A revolution in health care

Representatives from academia, industry, and government examine the trend toward precision medicine at MIT Sloan BioInnovations Conference

March 6, 2014

Alex Azar

Alex Azar, president, Lilly USA, LLC

The eleventh annual MIT Sloan BioInnovations Conference attracted nearly 350 students and industry professionals to the Boston Marriott Cambridge Feb. 28 to explore the theme “Precision Medicine & the Impact of Innovation on Targeted Care.”

Keynote speakers included George Church, a professor at Harvard Medical School and director of PersonalGenomes.org, Kieran Murphy, president and CEO of GE Healthcare Life Sciences, and Alex Azar, president of Lilly USA, LLC, a U.S. affiliate of pharmaceutical giant Eli Lilly and Company.

In his talk, Azar noted the serendipity of the conference date, Feb. 28, the day James Watson and Francis Crick discovered DNA’s double helix structure 61 years ago.

“I do believe that Watson and Crick’s momentous discovery is a very appropriate starting point … because it begs an important question. Namely... why is personalized medicine not yet fully a reality? What’s the hold up?” asked Azar, who was deputy secretary of the U.S. Department of Health and Human Services from 2005-2007. “We all want to see the promise of personalized medicine realized, and I’m very confident we will.”

   Jouha Min, a graduate student in chemical engineering, outlines her research at the poster session.Jouha Min, a graduate student in chemical engineering, outlines her research at the poster session.

Azar separated the challenges of biotech research and development into three broad categories: the nature of scientific progress; current systems for regulatory approval and reimbursement; and what he dubbed “the crystal ball problem,” or the challenge of evaluating medicines today that were put into development years earlier.

For instance, when in 1971 Congress and President Richard Nixon declared the “war on cancer,” there was confidence that the war would be won quickly. “We were simply naïve. Since then, we’ve learned that cancer is not one disease, but more than 200 … we’ve also learned that responses to the same treatment for the same condition may vary considerably from patient to patient, depending on an individual’s genetic characteristics,” Azar said.

“Much of the promise of personalized medicine hinges on a more deductive approach to drug discovery and development, based on genetic understanding and biomarkers,” he said.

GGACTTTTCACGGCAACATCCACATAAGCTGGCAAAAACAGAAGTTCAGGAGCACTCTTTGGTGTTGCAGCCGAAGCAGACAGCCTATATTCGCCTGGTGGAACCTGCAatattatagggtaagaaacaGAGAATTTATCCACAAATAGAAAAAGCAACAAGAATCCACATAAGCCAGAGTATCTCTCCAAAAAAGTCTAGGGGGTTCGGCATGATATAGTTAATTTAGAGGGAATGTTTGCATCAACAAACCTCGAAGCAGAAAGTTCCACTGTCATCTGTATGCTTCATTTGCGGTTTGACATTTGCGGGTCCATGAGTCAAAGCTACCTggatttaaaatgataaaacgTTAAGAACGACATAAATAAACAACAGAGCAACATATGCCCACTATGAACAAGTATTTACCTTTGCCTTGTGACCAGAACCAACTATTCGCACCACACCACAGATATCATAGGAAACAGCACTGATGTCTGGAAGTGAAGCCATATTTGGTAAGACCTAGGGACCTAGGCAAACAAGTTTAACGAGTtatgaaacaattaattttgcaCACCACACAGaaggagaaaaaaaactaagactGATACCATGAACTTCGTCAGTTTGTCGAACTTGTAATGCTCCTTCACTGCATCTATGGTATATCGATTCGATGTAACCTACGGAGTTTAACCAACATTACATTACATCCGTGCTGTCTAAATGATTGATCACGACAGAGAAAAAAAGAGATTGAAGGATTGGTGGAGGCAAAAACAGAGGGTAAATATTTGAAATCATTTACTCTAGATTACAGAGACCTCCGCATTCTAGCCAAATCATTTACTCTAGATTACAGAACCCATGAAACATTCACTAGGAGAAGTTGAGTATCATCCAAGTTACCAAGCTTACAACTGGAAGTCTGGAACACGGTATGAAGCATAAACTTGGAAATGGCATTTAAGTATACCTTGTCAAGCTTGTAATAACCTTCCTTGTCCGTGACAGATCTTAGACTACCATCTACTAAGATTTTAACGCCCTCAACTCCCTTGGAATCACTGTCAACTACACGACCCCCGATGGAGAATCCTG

Tiana Veldwisch, MBA ’14; Kieran Murphy; George Church; Anthony Chiu, PhD student; Runjhun Srivastava, MBA ’15 Tiana Veldwisch, MBA ’14; Kieran Murphy; George Church; Anthony Chiu, PhD student; Runjhun Srivastava, MBA ’15

Another consideration, Azar said, is that it takes a pharmaceutical company at least 10 years and at least $1.2 billion to research, develop, and bring a new medicine to market. Medicines that reach the market today were discovered and put into development a decade ago, he noted. “It’s very hard to personalize medicine today that entered clinical trials a decade ago,” he said.

Conference co-chairs Tiana Veldwisch, MBA ’14, and Anthony Chiu, a PhD candidate in biology, called the conference a success. Both were involved in planning last year’s event as well, and this year they praised the team of 15 students who put the conference together. The day also included panels titled: Big Data in Health Care; Innovation Trends in Upstream R&D; Seizing Uncaptured Opportunities in Emerging Markets; and Transforming Health Care Entrepreneurship. Attendees were also given the chance to enjoy a poster session highlighting research and health care stories from both startups and academics.

“We heard from many attendees how the panel discussions included very diverse perspectives and new ideas. We also continued the increase in attendance, with a good split between students and industry professionals, to maximize the networking benefit,” Veldwisch said.